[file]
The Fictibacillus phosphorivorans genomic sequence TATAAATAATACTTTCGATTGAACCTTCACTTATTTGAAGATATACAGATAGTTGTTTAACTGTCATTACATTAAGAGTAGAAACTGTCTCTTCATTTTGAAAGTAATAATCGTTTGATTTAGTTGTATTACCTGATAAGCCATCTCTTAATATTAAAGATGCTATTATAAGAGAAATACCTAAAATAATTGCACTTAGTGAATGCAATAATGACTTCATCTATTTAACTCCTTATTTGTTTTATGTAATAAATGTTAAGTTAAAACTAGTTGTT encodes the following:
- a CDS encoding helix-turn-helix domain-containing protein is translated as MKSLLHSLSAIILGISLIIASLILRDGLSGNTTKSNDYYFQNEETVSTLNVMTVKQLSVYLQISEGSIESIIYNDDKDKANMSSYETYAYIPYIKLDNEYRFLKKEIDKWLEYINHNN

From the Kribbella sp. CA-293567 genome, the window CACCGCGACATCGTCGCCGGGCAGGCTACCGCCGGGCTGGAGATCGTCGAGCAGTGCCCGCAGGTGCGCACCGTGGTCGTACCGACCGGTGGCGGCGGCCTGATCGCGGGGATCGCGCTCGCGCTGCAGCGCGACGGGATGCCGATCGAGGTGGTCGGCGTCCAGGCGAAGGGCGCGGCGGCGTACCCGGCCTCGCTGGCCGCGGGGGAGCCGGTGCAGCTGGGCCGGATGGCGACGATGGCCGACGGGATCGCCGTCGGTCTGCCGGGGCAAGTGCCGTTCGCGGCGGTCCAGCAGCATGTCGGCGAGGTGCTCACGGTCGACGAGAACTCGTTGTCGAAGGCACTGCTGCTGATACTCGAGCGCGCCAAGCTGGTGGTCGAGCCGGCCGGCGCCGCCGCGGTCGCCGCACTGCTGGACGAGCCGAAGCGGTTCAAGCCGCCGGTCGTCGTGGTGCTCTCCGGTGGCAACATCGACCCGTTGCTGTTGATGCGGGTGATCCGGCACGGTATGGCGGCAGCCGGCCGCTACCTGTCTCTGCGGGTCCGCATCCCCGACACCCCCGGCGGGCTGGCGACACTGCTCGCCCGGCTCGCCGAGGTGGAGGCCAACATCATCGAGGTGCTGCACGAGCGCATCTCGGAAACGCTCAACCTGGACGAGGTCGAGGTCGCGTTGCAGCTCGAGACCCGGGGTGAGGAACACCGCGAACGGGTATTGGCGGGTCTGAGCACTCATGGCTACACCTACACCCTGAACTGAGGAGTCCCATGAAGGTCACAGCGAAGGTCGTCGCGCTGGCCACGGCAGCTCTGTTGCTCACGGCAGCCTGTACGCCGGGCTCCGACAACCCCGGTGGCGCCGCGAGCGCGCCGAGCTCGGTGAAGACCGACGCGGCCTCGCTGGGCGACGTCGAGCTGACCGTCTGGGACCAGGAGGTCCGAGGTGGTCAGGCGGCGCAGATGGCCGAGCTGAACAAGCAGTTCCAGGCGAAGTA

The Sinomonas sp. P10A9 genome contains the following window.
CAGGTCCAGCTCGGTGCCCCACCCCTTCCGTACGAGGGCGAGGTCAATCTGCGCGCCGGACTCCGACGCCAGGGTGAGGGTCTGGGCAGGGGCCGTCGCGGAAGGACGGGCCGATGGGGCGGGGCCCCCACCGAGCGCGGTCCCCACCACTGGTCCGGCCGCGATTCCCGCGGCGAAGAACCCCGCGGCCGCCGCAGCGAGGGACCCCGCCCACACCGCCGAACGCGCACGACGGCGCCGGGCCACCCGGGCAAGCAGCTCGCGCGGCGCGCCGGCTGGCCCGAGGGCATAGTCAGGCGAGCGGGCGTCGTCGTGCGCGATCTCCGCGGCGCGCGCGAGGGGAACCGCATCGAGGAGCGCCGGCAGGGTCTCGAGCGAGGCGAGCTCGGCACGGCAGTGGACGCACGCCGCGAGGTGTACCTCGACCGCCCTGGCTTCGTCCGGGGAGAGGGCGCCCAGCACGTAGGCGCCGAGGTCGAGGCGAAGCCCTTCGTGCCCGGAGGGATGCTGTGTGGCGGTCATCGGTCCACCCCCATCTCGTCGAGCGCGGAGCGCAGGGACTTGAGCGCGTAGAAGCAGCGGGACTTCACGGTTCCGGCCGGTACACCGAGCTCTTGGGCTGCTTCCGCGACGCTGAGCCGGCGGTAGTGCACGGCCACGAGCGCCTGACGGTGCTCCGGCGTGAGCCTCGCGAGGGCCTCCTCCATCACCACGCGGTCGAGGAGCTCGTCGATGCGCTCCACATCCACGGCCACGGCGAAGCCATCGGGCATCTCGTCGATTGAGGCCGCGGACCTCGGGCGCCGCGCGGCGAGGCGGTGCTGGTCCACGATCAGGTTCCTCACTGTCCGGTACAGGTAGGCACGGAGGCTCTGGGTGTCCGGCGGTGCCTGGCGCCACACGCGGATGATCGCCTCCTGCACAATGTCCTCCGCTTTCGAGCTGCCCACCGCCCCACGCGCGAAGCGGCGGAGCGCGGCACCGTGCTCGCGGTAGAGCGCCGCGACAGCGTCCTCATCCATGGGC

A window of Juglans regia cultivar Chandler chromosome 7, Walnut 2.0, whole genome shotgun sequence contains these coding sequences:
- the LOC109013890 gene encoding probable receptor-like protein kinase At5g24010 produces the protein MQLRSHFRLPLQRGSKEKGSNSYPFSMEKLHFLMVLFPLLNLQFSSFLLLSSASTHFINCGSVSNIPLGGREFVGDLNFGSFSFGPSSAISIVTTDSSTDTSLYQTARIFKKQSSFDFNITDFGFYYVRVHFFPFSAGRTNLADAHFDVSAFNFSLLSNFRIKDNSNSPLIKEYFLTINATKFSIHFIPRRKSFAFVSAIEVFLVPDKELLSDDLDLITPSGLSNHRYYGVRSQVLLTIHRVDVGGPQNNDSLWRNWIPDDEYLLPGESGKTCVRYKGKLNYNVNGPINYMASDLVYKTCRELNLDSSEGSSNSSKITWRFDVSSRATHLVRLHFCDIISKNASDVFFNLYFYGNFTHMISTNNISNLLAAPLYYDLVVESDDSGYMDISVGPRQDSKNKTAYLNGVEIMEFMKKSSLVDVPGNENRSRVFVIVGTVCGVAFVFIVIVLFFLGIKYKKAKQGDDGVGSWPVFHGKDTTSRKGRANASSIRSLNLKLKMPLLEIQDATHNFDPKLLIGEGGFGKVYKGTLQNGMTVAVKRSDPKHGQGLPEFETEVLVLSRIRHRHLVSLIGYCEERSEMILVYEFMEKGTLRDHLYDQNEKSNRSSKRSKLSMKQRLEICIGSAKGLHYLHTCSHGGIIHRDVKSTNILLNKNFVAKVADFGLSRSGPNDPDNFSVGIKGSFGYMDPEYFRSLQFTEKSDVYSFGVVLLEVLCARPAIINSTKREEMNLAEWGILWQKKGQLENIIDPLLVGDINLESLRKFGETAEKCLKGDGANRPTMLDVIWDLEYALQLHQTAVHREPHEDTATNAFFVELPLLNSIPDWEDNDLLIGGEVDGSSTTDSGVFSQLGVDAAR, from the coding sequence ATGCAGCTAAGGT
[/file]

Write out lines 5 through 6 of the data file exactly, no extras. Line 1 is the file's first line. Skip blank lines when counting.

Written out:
CAGGTCCAGCTCGGTGCCCCACCCCTTCCGTACGAGGGCGAGGTCAATCTGCGCGCCGGACTCCGACGCCAGGGTGAGGGTCTGGGCAGGGGCCGTCGCGGAAGGACGGGCCGATGGGGCGGGGCCCCCACCGAGCGCGGTCCCCACCACTGGTCCGGCCGCGATTCCCGCGGCGAAGAACCCCGCGGCCGCCGCAGCGAGGGACCCCGCCCACACCGCCGAACGCGCACGACGGCGCCGGGCCACCCGGGCAAGCAGCTCGCGCGGCGCGCCGGCTGGCCCGAGGGCATAGTCAGGCGAGCGGGCGTCGTCGTGCGCGATCTCCGCGGCGCGCGCGAGGGGAACCGCATCGAGGAGCGCCGGCAGGGTCTCGAGCGAGGCGAGCTCGGCACGGCAGTGGACGCACGCCGCGAGGTGTACCTCGACCGCCCTGGCTTCGTCCGGGGAGAGGGCGCCCAGCACGTAGGCGCCGAGGTCGAGGCGAAGCCCTTCGTGCCCGGAGGGATGCTGTGTGGCGGTCATCGGTCCACCCCCATCTCGTCGAGCGCGGAGCGCAGGGACTTGAGCGCGTAGAAGCAGCGGGACTTCACGGTTCCGGCCGGTACACCGAGCTCTTGGGCTGCTTCCGCGACGCTGAGCCGGCGGTAGTGCACGGCCACGAGCGCCTGACGGTGCTCCGGCGTGAGCCTCGCGAGGGCCTCCTCCATCACCACGCGGTCGAGGAGCTCGTCGATGCGCTCCACATCCACGGCCACGGCGAAGCCATCGGGCATCTCGTCGATTGAGGCCGCGGACCTCGGGCGCCGCGCGGCGAGGCGGTGCTGGTCCACGATCAGGTTCCTCACTGTCCGGTACAGGTAGGCACGGAGGCTCTGGGTGTCCGGCGGTGCCTGGCGCCACACGCGGATGATCGCCTCCTGCACAATGTCCTCCGCTTTCGAGCTGCCCACCGCCCCACGCGCGAAGCGGCGGAGCGCGGCACCGTGCTCGCGGTAGAGCGCCGCGACAGCGTCCTCATCCATGGGC

A window of Juglans regia cultivar Chandler chromosome 7, Walnut 2.0, whole genome shotgun sequence contains these coding sequences: